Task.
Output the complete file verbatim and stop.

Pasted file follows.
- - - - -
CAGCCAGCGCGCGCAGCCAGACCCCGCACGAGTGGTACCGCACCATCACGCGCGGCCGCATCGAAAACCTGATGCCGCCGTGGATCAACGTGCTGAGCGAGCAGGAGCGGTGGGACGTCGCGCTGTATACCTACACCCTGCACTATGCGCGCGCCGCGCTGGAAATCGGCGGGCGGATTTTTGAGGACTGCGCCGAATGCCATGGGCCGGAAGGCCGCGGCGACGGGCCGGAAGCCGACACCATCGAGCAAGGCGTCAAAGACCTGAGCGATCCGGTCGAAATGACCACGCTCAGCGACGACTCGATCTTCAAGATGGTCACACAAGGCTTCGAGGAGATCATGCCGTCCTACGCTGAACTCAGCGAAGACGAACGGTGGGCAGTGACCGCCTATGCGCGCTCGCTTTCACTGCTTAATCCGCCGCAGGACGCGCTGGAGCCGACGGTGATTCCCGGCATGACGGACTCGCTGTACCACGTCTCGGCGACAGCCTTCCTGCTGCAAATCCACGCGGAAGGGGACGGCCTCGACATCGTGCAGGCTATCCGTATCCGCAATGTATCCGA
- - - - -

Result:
CAGCCAGCGCGCGCAGCCAGACCCCGCACGAGTGGTACCGCACCATCACGCGCGGCCGCATCGAAAACCTGATGCCGCCGTGGATCAACGTGCTGAGCGAGCAGGAGCGGTGGGACGTCGCGCTGTATACCTACACCCTGCACTATGCGCGCGCCGCGCTGGAAATCGGCGGGCGGATTTTTGAGGACTGCGCCGAATGCCATGGGCCGGAAGGCCGCGGCGACGGGCCGGAAGCCGACACCATCGAGCAAGGCGTCAAAGACCTGAGCGATCCGGTCGAAATGACCACGCTCAGCGACGACTCGATCTTCAAGATGGTCACACAAGGCTTCGAGGAGATCATGCCGTCCTACGCTGAACTCAGCGAAGACGAACGGTGGGCAGTGACCGCCTATGCGCGCTCGCTTTCACTGCTTAATCCGCCGCAGGACGCGCTGGAGCCGACGGTGATTCCCGGCATGACGGACTCGCTGTACCACGTCTCGGCGACAGCCTTCCTGCTGCAAATCCACGCGGAAGGGGACGGCCTCGACATCGTGCAGGCTATCCGTATCCGCAATGTATCCGA